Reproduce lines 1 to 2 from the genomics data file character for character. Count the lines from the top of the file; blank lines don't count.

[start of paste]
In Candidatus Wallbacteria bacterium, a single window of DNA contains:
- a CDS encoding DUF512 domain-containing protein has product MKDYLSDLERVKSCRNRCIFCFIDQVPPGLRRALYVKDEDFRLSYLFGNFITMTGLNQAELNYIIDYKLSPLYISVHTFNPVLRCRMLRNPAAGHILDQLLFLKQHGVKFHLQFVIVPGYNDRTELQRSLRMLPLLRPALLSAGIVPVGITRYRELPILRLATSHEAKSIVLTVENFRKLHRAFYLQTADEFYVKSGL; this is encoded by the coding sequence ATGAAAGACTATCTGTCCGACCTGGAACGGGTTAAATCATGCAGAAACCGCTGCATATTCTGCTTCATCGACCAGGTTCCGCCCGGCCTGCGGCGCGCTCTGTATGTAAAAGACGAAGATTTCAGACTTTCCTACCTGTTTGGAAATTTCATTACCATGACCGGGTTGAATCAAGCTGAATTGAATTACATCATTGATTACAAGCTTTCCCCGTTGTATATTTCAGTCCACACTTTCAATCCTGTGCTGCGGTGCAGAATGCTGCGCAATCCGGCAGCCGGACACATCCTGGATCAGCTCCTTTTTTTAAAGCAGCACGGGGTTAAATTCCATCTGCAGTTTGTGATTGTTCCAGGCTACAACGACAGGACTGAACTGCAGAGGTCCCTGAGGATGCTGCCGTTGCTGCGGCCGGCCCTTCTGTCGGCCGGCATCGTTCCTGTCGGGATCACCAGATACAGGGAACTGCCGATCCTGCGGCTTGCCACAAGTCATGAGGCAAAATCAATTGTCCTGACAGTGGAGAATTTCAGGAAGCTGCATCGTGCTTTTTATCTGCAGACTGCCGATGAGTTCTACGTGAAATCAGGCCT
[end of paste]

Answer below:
In Candidatus Wallbacteria bacterium, a single window of DNA contains:
- a CDS encoding DUF512 domain-containing protein has product MKDYLSDLERVKSCRNRCIFCFIDQVPPGLRRALYVKDEDFRLSYLFGNFITMTGLNQAELNYIIDYKLSPLYISVHTFNPVLRCRMLRNPAAGHILDQLLFLKQHGVKFHLQFVIVPGYNDRTELQRSLRMLPLLRPALLSAGIVPVGITRYRELPILRLATSHEAKSIVLTVENFRKLHRAFYLQTADEFYVKSGL; this is encoded by the coding sequence ATGAAAGACTATCTGTCCGACCTGGAACGGGTTAAATCATGCAGAAACCGCTGCATATTCTGCTTCATCGACCAGGTTCCGCCCGGCCTGCGGCGCGCTCTGTATGTAAAAGACGAAGATTTCAGACTTTCCTACCTGTTTGGAAATTTCATTACCATGACCGGGTTGAATCAAGCTGAATTGAATTACATCATTGATTACAAGCTTTCCCCGTTGTATATTTCAGTCCACACTTTCAATCCTGTGCTGCGGTGCAGAATGCTGCGCAATCCGGCAGCCGGACACATCCTGGATCAGCTCCTTTTTTTAAAGCAGCACGGGGTTAAATTCCATCTGCAGTTTGTGATTGTTCCAGGCTACAACGACAGGACTGAACTGCAGAGGTCCCTGAGGATGCTGCCGTTGCTGCGGCCGGCCCTTCTGTCGGCCGGCATCGTTCCTGTCGGGATCACCAGATACAGGGAACTGCCGATCCTGCGGCTTGCCACAAGTCATGAGGCAAAATCAATTGTCCTGACAGTGGAGAATTTCAGGAAGCTGCATCGTGCTTTTTATCTGCAGACTGCCGATGAGTTCTACGTGAAATCAGGCCT